Today's local audiologist appointment went well. The reason why I'm referring to it as the local audi, is because it's not the same audi that we see for Lucas's regular audiological and CI needs. We travel 80 miles to CHOP to see him. We haven't been back to this local audiologist since we got Lucas's initial diagnosis on that fateful February day.
I felt pretty sick as soon as we entered the parking lot. Luckily, they've hired a new audi to work specifically with kids, so that was something different. But, she took us to the same room where Lucas had his first 2 ABRs. It really made me sick to my stomach to sit in that room.
I took advantage of the situation, and told her about our new support group and listserv, and asked whether she'd be willing to share the information with her pediatric families. She seemed excited about it. I also told her about the brochure we're working on, and she's also willing to provide that to new families.
I thought about it for awhile, then I did it. I told her about the most frustrating part of the whole initial diagnosis process - the fact that we didn't really understand that severe-profound hearing loss meant that he was deaf. I told her that even if it is hard, from her perspective, to share that with parents of newly diagnosed kids, I find it to be important and valuable. Of course, I think it's important for her to choose her words wisely, and be as sensitive as possible, but I feel that after using the term, severe-profound hearing loss, that it's appropriate and necessary to explain that it's the same thing as what's commonly known as being deaf. She told me that they tend not to use the word "deaf" at all, and thanked me for the feedback. It felt good to get it off my chest. And maybe she'll at least think about it next time before she hands over that heavy diagnosis.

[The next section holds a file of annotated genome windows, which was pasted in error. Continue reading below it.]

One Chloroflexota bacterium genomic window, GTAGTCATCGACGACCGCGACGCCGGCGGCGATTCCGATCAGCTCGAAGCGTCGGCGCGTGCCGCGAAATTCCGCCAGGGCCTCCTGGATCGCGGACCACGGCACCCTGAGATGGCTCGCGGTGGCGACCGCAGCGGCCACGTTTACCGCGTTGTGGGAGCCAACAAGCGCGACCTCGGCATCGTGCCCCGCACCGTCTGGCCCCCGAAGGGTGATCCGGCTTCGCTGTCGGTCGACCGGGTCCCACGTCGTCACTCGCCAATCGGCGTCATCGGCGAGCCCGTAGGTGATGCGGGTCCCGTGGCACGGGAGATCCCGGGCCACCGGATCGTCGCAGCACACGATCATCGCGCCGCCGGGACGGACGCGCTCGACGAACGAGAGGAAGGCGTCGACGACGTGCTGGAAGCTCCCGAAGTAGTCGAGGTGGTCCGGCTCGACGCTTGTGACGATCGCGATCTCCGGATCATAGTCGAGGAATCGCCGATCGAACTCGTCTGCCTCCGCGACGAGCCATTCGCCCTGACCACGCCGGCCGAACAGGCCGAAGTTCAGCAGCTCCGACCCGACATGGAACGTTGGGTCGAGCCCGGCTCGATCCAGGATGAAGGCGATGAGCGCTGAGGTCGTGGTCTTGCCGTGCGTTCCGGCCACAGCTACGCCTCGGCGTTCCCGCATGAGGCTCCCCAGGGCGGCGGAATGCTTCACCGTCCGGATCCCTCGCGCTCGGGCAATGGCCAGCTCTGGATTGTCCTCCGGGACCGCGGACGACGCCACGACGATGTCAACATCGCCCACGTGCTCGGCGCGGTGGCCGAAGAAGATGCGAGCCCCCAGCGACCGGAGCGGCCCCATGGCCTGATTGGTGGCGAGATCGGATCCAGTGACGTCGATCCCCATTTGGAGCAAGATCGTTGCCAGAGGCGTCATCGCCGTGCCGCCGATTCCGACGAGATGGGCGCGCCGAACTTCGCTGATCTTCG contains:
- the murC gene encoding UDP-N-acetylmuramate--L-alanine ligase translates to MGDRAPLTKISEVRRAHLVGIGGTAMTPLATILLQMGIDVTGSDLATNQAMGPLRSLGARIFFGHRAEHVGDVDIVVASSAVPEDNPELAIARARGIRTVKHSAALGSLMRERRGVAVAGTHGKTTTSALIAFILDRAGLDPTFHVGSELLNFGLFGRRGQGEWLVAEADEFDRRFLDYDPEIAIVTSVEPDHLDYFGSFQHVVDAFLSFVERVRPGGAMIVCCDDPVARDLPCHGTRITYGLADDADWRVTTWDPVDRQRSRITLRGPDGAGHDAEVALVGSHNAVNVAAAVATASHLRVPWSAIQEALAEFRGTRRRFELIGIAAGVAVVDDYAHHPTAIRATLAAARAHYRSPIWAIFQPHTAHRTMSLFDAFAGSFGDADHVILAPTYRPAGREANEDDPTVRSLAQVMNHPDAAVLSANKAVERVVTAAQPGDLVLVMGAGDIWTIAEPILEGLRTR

On a lighter note, Lucas got fitted for 2 earmolds, and that was it. Easy appointment. We're going to try a skeleton earmold with his CI, to help keep it on his ear. If we don't like it, oh well. We also ordered the Phonak Naida in gray, to match his silver CI. Soon after the appointment, I got a call from Lucas's insurance company, stating that he'd been approved for the hearing aid. That was quick. Now we just wait until the earmolds return, which should be in about 2 weeks. Then, we'll see what kind of reactions we get!
Lucas was born with profound bilateral sensorineural hearing loss to two hearing parents. He wore hearing aids starting at 3 months, but he got no benefit from them, as we soon found out. He received a cochlear implant in his right ear 3 days after his first birthday. His second ear was implanted 1 month before his third birthday. Cochlear implants have changed Lucas's life immensely. This site was developed to chronicle his life and progress learning to listen and speak!